THE family of a musical teenager who died of Toxic Shock Syndrome have started a campaign to raise awareness among the public, starting with school pupils.

Natasha Scott-Falber was 14-years-old when she passed away on February 14, 2013. The teenager from Caerwent was first diagnosed with Norovirus and was thought to have died of suspected septicaemia before it was revealed that Toxic Shock Syndrome was the cause of death.

Toxic Shock Syndrome (TSS) is a rare condition which kills two to three people in the UK every year and effects around 40 people. The family are working with Public Health Wales to bring the symptoms of TSS to light and how to bring the topic into schools and lessons about puberty.

Mandy Scott, 52, Natasha's mother said: "We want to get the symptoms out there. The problem is that the symptoms are similar to many other illnesses.

"I knew about it - I talked to Tash about it when she said she wanted to start using tampons. The campaign that I remember about TSS is that it was connected with leaving a tampon in too long, that's the message I got when I was younger. This wasn't the case with Tash it was the insertion."

Mike Scott, 60, a musician, Natasha's step-father, said: "Doctors haven't got much to go on. There isn't enough information or research on this. It's not only women and girls that need to be spoken to about this but it's men and boys as well."

The family hope to raise £5,000 to put towards raising the profile of TSS, with a fundraising page called Natasha's Toxic Shock Syndrome Awareness Campaign. The couple hope to put the money towards producing cards with symptoms and advice on TSS.

According to Toxic Shock Syndrome Information Service (TSSIS), TSS is caused by a common bacteria, Staphylococcus aureus, which normally live harmlessly on the skin and in the nose, armpit, groin or vagina which in rare cases certain strains of bacteria can produce toxins.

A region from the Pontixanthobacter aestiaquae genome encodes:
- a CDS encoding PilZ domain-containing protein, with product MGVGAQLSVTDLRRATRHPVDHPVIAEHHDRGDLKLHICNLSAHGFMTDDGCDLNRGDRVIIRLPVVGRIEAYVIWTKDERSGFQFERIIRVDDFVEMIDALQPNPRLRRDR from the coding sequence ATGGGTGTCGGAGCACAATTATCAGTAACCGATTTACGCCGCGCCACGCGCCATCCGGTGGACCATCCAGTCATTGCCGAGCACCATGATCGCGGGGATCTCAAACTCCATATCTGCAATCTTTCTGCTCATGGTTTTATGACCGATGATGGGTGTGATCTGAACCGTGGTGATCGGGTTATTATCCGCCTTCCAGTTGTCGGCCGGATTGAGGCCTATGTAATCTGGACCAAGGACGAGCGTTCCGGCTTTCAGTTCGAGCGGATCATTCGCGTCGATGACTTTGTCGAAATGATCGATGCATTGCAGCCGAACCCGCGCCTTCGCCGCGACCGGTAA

Mrs Scott said: "It wasn't until I started speaking out that it really struck me that periods aren't something that is easily talked about. It is a bit of a taboo subject and people are embarrassed by it."

Around half the reported cases of TSS are associated with women using tampons according to TSSIS but it can also be caused by infections following burns, boils, insect bites or following surgery. The condition can be treated with antibiotics if diagnosed early.

Mrs Scott said: "A GP came to visit Tash at her father's house. I think all GP's would have said the same as at that time the Dell Primary School was closed because of the Norovirus - it made sense.

"I'm sure the GP was devastated when he found out. If the campaign had been done the year before Tasha could have been saved. We can't bring Tash back but we can try to stop it happening to someone else."

Natasha was a pupil at Wyedean School and was involved in several clubs including the musical youth theatre company WAWWA, Angel School of Dance and Wyedean Gospel Choir.

The family including Tasha's brother Daniel, 19, used to sing together in a gospel band and went to Uganda with Watoto, a holistic care programme to build homes and villages for orphans.

Mrs Scott said: "We would love to go back there and build a house in memory of Tash, she loved it there. Tash died a few days before she turned 15, she had a lovely boyfriend and we are so glad she got the chance to experience love."

The symptoms of TSS normally begin with a sudden high fever and other symptoms then develop which can include vomiting, a sunburn-like skin rash, with the whites of the eyes becoming red/pink, diarrhoea, fainting or feeling faint, muscle aches, dizziness and confusion.

The family along with Marlow Vets, where Mrs Scott works, have organised a sponsored walk across the old Severn bridge on February 16 starting at the vets in Chepstow at 11am. To donate visit